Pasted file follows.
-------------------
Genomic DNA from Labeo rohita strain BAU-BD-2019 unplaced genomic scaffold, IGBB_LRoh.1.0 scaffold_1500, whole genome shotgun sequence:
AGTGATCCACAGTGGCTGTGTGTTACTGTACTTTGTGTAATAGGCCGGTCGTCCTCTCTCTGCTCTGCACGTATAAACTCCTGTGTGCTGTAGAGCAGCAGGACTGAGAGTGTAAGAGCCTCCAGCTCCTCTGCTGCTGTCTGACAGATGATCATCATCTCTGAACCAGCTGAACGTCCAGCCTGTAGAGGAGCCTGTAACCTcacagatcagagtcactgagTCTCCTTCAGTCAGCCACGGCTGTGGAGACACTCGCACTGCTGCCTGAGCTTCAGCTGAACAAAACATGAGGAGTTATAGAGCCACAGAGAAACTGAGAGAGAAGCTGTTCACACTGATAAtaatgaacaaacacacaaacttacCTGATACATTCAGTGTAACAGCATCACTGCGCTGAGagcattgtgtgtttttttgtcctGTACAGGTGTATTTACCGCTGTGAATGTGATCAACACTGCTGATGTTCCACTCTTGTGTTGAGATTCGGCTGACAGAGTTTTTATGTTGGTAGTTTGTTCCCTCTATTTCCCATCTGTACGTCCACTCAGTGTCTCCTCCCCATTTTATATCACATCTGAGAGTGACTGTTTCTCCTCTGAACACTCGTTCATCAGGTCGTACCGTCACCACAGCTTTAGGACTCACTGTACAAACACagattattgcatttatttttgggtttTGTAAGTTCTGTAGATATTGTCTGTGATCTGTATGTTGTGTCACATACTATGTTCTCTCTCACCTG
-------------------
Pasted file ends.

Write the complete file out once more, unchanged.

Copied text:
Genomic DNA from Labeo rohita strain BAU-BD-2019 unplaced genomic scaffold, IGBB_LRoh.1.0 scaffold_1500, whole genome shotgun sequence:
AGTGATCCACAGTGGCTGTGTGTTACTGTACTTTGTGTAATAGGCCGGTCGTCCTCTCTCTGCTCTGCACGTATAAACTCCTGTGTGCTGTAGAGCAGCAGGACTGAGAGTGTAAGAGCCTCCAGCTCCTCTGCTGCTGTCTGACAGATGATCATCATCTCTGAACCAGCTGAACGTCCAGCCTGTAGAGGAGCCTGTAACCTcacagatcagagtcactgagTCTCCTTCAGTCAGCCACGGCTGTGGAGACACTCGCACTGCTGCCTGAGCTTCAGCTGAACAAAACATGAGGAGTTATAGAGCCACAGAGAAACTGAGAGAGAAGCTGTTCACACTGATAAtaatgaacaaacacacaaacttacCTGATACATTCAGTGTAACAGCATCACTGCGCTGAGagcattgtgtgtttttttgtcctGTACAGGTGTATTTACCGCTGTGAATGTGATCAACACTGCTGATGTTCCACTCTTGTGTTGAGATTCGGCTGACAGAGTTTTTATGTTGGTAGTTTGTTCCCTCTATTTCCCATCTGTACGTCCACTCAGTGTCTCCTCCCCATTTTATATCACATCTGAGAGTGACTGTTTCTCCTCTGAACACTCGTTCATCAGGTCGTACCGTCACCACAGCTTTAGGACTCACTGTACAAACACagattattgcatttatttttgggtttTGTAAGTTCTGTAGATATTGTCTGTGATCTGTATGTTGTGTCACATACTATGTTCTCTCTCACCTG